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Bobby Jones Golf Course Project Clears Latest Legal Hurdle

Georgia acquired Buckhead's Bobby Jones Golf Course in a 2016 land swap with Atlanta and leased it to the Bobby Jones Golf Course Foundation. The city gained a piece of land near Underground Atlanta in exchange.
Georgia acquired Buckhead's Bobby Jones Golf Course in a 2016 land swap with Atlanta and leased it to the Bobby Jones Golf Course Foundation. The city gained a piece of land near Underground Atlanta in exchange.
Credit Chris Ferguson / WABE

The development of Buckhead’s Bobby Jones Golf Course is still a go. That’s after a judge refused to make the course temporarily comply with city laws regarding things like tree removal.

Chuck Palmer is chair of the Bobby Jones Golf Course Foundation, which is running the project. He said this was a critical decision. “If we had had an order requiring us to comply with city ordinances and get various approvals, it literally would have shut down the golf course project.”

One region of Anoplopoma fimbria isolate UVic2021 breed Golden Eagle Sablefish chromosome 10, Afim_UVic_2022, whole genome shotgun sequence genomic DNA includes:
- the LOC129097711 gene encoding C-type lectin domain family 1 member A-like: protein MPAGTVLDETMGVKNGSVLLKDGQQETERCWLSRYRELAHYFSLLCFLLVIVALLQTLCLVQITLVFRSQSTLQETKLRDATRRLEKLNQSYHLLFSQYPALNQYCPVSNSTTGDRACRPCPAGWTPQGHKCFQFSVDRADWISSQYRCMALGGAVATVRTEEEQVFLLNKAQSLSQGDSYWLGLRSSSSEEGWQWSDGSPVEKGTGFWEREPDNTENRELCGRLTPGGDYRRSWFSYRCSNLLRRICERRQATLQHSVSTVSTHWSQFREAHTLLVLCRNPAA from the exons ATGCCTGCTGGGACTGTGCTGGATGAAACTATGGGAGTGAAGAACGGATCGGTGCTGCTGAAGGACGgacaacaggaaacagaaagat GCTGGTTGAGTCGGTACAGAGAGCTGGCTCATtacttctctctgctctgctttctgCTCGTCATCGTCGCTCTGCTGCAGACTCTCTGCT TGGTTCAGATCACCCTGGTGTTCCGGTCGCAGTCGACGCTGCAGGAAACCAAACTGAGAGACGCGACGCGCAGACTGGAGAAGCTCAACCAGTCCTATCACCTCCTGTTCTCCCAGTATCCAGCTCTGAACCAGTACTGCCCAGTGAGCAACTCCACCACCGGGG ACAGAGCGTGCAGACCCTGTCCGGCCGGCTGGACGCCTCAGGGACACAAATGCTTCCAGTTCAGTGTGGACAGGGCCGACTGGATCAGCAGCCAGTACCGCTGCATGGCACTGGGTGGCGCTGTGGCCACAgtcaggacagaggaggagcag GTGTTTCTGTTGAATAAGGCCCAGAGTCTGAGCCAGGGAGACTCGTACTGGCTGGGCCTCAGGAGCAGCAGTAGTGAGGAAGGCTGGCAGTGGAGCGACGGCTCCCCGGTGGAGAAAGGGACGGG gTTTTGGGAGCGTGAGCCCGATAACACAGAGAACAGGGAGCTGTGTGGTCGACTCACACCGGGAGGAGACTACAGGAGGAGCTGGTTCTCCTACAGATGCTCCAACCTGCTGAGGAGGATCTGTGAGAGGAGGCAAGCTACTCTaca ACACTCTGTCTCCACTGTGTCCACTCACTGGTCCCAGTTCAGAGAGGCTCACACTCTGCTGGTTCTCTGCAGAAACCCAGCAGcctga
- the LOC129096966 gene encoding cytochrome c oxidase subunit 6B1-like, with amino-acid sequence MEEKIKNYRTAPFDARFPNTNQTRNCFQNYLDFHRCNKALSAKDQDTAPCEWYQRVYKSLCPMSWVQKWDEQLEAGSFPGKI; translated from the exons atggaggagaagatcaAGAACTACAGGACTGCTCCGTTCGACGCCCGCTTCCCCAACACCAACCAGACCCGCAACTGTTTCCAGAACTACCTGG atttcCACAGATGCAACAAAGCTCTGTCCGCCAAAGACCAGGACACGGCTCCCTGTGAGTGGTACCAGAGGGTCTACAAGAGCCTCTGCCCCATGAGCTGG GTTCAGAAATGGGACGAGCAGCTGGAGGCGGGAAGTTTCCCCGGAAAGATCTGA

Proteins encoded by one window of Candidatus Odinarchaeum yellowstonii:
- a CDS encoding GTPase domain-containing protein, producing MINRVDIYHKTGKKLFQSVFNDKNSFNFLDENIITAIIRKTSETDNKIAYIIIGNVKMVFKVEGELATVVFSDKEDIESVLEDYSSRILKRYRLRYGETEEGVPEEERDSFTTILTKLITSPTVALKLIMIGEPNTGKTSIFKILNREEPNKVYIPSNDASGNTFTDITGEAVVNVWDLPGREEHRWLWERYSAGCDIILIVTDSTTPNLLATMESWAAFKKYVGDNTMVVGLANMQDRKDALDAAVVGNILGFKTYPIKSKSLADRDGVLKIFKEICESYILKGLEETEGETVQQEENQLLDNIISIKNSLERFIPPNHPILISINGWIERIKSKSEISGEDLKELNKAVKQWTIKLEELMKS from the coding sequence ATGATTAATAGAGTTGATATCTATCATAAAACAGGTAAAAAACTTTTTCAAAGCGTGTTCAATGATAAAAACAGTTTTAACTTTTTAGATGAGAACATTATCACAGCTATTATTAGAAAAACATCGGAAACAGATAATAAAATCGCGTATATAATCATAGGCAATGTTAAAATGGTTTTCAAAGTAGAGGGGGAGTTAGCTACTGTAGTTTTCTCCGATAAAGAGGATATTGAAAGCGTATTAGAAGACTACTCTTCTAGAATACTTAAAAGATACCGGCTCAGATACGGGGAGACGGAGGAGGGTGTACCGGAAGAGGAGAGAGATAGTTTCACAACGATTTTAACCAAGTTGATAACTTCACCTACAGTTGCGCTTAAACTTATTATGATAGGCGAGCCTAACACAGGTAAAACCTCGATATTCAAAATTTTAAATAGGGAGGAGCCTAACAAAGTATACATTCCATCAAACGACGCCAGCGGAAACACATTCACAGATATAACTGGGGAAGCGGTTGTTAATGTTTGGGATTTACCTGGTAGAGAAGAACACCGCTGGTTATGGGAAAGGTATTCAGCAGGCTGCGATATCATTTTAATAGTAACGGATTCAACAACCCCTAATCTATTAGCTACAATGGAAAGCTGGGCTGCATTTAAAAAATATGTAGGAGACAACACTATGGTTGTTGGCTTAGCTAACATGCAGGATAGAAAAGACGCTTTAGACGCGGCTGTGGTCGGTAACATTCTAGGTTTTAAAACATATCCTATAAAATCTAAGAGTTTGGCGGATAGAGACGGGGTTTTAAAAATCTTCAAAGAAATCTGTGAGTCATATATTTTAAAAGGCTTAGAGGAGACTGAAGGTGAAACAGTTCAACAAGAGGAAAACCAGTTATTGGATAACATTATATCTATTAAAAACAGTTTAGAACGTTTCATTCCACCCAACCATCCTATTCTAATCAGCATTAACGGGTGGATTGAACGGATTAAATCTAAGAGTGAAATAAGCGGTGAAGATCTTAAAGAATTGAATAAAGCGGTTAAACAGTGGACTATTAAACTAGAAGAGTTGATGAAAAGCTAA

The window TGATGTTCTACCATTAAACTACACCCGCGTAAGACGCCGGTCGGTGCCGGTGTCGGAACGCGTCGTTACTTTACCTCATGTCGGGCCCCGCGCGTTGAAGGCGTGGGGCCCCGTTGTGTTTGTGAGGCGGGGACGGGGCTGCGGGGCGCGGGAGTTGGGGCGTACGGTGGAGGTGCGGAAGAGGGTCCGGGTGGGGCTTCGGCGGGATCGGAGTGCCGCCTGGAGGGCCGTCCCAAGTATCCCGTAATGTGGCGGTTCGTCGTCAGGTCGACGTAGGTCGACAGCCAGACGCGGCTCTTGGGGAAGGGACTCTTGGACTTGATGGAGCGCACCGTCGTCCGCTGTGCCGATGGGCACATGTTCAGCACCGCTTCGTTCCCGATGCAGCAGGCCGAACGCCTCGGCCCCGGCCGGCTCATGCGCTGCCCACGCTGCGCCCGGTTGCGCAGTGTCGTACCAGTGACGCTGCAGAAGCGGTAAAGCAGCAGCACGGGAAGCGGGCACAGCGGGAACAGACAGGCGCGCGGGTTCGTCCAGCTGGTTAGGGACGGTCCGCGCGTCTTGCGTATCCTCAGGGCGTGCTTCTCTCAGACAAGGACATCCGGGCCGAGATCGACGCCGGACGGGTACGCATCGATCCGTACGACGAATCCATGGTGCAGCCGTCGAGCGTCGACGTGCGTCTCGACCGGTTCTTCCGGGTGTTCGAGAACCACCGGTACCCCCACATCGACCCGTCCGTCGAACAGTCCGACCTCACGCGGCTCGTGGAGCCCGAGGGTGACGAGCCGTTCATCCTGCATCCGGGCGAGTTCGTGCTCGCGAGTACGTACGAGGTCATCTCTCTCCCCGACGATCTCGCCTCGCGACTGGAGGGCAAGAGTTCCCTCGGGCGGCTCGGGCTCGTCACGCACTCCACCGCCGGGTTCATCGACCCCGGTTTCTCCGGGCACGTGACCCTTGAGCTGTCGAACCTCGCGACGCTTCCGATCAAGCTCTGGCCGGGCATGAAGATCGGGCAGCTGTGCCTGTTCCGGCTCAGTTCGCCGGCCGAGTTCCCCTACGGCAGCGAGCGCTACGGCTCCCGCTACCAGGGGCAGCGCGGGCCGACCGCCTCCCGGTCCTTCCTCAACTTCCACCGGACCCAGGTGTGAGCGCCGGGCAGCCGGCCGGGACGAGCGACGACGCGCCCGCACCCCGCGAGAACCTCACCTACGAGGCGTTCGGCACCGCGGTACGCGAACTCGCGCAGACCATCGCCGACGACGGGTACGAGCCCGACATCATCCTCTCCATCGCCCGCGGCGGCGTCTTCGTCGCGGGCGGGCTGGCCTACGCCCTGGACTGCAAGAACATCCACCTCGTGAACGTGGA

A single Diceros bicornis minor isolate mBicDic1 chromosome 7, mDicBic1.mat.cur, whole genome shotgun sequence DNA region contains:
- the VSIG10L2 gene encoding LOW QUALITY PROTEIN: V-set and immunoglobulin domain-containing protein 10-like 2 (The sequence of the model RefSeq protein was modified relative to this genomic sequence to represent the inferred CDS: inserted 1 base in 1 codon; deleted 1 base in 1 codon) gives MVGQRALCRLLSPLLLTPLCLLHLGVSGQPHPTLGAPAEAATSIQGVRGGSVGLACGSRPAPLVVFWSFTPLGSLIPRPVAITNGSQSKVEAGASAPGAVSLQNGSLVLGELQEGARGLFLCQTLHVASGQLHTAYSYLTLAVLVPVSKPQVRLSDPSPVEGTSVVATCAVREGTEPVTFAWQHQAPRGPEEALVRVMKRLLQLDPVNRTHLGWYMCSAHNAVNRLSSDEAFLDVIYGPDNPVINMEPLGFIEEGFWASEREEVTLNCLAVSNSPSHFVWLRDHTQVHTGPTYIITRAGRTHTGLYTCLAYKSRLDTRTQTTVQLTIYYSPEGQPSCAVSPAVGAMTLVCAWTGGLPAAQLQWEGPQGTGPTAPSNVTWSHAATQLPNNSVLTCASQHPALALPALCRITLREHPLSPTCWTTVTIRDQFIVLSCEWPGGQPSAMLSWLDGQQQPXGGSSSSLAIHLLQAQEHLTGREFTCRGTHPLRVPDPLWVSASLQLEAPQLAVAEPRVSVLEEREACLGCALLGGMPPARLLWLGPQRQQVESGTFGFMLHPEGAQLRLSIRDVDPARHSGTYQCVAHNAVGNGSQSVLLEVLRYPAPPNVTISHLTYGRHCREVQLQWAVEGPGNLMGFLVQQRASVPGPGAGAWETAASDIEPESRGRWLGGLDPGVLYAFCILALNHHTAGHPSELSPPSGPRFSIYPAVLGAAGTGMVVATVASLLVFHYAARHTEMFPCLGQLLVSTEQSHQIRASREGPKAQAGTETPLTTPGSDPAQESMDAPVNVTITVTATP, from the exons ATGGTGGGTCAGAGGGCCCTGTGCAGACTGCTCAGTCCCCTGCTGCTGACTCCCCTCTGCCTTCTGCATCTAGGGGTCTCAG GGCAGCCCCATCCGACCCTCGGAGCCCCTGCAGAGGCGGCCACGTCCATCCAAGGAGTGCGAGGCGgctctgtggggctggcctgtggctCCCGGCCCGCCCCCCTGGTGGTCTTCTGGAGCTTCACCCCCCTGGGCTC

The issue is whether this state-owned property should be exempt from city laws. A group of neighbors sued the developer because they think the golf course is subject to Atlanta’s laws. The developer says it isn’t because the state owns the property.

Georgia acquired the course in a 2016 land swap with the city and leased it to the foundation. The city gained a piece of land near Underground Atlanta in exchange.

Palmer said the course has always been a state project, with state interests, permitted by the state.

“The state would not have done the land swap but for the state’s interest with Georgia State University, with the Georgia Golf Hall of Fame, which the state created.”

The course will house the Georgia State golf teams and the state’s golf hall of fame. Currently, Georgia State players have to drive to Gwinnett or Henry counties to practice, he pointed out.

On Tuesday, the neighbors asked Fulton County Judge Gail Tusan to force the course to comply with Atlanta laws temporarily during the lawsuit.

She said she wouldn’t because if city officials were concerned about the golf course, they would have been in court themselves.

The neighbors’ lawyer, Bruce Brown, said in a statement they are “disappointed” and considering their next legal steps.

The course is scheduled to open this fall.

The president of the foundation, Martin Elgison, testified that $23 million has been raised from private donors for the project, and $13 million has been spent so far.